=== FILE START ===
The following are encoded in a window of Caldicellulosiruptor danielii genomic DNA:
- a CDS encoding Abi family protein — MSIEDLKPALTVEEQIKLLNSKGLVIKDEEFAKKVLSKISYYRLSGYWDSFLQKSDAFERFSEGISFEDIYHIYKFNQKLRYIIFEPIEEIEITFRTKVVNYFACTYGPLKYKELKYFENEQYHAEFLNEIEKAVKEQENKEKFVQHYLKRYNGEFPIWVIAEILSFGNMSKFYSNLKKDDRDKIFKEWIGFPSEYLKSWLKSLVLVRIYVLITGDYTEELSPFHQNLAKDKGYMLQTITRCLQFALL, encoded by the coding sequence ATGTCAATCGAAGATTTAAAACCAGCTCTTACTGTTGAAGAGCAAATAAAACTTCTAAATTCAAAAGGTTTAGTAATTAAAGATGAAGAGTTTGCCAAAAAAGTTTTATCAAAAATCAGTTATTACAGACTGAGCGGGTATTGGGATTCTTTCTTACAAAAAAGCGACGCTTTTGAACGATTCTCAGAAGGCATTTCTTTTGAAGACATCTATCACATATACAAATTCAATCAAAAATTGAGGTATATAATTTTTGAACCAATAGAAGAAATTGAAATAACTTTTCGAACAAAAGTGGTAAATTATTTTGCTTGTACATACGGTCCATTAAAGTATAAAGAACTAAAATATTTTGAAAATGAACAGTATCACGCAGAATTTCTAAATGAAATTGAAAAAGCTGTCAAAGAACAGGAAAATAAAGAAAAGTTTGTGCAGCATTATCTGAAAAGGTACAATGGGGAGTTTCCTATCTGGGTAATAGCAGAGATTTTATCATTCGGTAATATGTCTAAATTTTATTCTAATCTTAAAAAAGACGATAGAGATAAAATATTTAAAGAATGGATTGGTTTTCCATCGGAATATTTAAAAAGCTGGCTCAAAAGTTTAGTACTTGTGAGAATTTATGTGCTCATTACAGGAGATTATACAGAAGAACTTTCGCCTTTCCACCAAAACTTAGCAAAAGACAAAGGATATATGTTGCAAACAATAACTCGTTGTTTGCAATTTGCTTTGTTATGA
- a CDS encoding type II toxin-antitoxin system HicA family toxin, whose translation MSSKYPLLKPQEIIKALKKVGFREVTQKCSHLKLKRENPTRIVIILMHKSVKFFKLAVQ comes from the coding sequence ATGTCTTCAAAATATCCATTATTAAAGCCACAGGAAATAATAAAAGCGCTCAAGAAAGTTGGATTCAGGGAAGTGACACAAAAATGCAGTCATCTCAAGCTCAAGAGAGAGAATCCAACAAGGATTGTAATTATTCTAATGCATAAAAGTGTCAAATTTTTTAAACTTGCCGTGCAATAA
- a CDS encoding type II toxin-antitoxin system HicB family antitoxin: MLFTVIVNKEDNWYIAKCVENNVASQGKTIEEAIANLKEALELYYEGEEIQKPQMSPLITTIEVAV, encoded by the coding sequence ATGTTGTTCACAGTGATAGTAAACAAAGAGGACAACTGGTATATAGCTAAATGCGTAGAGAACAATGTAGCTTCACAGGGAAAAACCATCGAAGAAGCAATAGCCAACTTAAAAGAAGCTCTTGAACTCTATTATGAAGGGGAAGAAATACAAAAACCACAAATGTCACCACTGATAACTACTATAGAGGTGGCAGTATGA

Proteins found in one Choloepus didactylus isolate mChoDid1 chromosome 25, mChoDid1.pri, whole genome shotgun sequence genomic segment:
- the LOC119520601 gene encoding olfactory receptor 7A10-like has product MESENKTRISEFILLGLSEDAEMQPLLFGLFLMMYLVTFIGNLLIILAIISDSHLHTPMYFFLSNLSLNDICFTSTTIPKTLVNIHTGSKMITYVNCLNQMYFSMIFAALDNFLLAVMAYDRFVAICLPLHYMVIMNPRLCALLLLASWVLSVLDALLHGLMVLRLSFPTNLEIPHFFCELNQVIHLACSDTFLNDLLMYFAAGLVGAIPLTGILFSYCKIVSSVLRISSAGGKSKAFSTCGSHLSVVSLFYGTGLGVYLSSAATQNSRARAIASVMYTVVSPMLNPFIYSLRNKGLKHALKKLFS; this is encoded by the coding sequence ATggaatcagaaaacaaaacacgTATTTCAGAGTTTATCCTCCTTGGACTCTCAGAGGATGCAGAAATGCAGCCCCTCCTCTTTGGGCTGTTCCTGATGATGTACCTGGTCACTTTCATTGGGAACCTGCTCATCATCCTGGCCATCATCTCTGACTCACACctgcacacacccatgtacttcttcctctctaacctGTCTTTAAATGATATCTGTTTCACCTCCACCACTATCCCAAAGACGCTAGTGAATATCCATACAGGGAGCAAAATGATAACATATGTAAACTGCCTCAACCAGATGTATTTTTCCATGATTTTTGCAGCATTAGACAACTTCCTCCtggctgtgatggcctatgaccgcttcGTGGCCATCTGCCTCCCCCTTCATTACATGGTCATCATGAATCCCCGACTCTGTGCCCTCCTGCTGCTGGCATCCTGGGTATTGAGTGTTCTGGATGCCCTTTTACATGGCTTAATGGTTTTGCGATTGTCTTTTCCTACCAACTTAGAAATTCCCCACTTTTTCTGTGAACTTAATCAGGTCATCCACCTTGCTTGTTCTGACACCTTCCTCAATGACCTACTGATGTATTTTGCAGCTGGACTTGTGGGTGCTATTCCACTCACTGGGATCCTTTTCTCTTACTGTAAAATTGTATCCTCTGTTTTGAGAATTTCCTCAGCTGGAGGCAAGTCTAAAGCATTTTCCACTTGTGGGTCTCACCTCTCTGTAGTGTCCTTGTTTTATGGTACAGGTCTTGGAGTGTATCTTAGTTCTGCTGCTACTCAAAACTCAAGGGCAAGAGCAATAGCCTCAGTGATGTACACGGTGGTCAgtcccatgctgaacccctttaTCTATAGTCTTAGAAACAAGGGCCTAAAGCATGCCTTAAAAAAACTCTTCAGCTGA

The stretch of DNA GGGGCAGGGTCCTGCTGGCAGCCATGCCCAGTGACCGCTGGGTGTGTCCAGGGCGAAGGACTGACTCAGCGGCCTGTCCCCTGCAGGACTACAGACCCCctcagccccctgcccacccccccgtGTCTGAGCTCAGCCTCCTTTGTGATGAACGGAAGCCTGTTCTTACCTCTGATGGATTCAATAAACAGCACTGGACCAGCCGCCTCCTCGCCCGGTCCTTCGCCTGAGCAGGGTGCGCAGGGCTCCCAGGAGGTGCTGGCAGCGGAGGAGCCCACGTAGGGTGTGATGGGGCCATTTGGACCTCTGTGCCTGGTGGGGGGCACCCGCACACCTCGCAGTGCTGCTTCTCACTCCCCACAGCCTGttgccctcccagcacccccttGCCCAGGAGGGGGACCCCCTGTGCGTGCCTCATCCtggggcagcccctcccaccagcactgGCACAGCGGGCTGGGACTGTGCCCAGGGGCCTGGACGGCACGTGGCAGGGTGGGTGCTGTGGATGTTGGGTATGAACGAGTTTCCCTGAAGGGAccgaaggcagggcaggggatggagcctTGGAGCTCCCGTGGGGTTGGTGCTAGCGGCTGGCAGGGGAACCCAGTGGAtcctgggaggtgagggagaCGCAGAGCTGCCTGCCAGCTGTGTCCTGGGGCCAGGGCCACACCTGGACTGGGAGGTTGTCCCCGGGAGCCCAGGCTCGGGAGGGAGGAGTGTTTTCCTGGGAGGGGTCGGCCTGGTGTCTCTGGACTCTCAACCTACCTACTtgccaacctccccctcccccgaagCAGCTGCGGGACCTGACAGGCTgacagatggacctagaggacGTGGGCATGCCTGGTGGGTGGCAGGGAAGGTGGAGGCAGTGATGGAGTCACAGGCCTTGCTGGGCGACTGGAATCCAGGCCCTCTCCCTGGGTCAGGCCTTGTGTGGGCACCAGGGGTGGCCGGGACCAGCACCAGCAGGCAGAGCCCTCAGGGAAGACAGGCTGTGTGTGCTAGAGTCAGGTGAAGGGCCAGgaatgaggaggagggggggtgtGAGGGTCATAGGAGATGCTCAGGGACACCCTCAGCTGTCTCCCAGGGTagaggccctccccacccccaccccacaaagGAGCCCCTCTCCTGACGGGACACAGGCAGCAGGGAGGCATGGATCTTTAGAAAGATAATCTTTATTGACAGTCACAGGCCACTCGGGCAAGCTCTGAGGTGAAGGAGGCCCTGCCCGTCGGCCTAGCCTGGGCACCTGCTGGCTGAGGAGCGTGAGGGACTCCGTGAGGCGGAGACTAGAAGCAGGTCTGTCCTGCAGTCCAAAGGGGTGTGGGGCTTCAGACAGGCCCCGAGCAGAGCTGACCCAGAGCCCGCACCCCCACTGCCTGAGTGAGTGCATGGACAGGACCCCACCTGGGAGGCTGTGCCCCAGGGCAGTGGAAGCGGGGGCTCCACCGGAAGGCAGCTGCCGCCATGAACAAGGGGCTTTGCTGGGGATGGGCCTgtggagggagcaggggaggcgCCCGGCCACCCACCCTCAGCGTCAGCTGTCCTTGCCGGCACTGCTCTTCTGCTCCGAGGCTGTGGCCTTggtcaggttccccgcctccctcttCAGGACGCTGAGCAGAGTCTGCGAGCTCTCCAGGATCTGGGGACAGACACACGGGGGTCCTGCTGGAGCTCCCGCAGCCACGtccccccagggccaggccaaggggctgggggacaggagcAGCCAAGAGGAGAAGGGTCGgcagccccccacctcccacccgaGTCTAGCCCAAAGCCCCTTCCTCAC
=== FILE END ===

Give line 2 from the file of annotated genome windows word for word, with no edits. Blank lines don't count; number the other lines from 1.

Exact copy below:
- a CDS encoding Abi family protein — MSIEDLKPALTVEEQIKLLNSKGLVIKDEEFAKKVLSKISYYRLSGYWDSFLQKSDAFERFSEGISFEDIYHIYKFNQKLRYIIFEPIEEIEITFRTKVVNYFACTYGPLKYKELKYFENEQYHAEFLNEIEKAVKEQENKEKFVQHYLKRYNGEFPIWVIAEILSFGNMSKFYSNLKKDDRDKIFKEWIGFPSEYLKSWLKSLVLVRIYVLITGDYTEELSPFHQNLAKDKGYMLQTITRCLQFALL, encoded by the coding sequence ATGTCAATCGAAGATTTAAAACCAGCTCTTACTGTTGAAGAGCAAATAAAACTTCTAAATTCAAAAGGTTTAGTAATTAAAGATGAAGAGTTTGCCAAAAAAGTTTTATCAAAAATCAGTTATTACAGACTGAGCGGGTATTGGGATTCTTTCTTACAAAAAAGCGACGCTTTTGAACGATTCTCAGAAGGCATTTCTTTTGAAGACATCTATCACATATACAAATTCAATCAAAAATTGAGGTATATAATTTTTGAACCAATAGAAGAAATTGAAATAACTTTTCGAACAAAAGTGGTAAATTATTTTGCTTGTACATACGGTCCATTAAAGTATAAAGAACTAAAATATTTTGAAAATGAACAGTATCACGCAGAATTTCTAAATGAAATTGAAAAAGCTGTCAAAGAACAGGAAAATAAAGAAAAGTTTGTGCAGCATTATCTGAAAAGGTACAATGGGGAGTTTCCTATCTGGGTAATAGCAGAGATTTTATCATTCGGTAATATGTCTAAATTTTATTCTAATCTTAAAAAAGACGATAGAGATAAAATATTTAAAGAATGGATTGGTTTTCCATCGGAATATTTAAAAAGCTGGCTCAAAAGTTTAGTACTTGTGAGAATTTATGTGCTCATTACAGGAGATTATACAGAAGAACTTTCGCCTTTCCACCAAAACTTAGCAAAAGACAAAGGATATATGTTGCAAACAATAACTCGTTGTTTGCAATTTGCTTTGTTATGA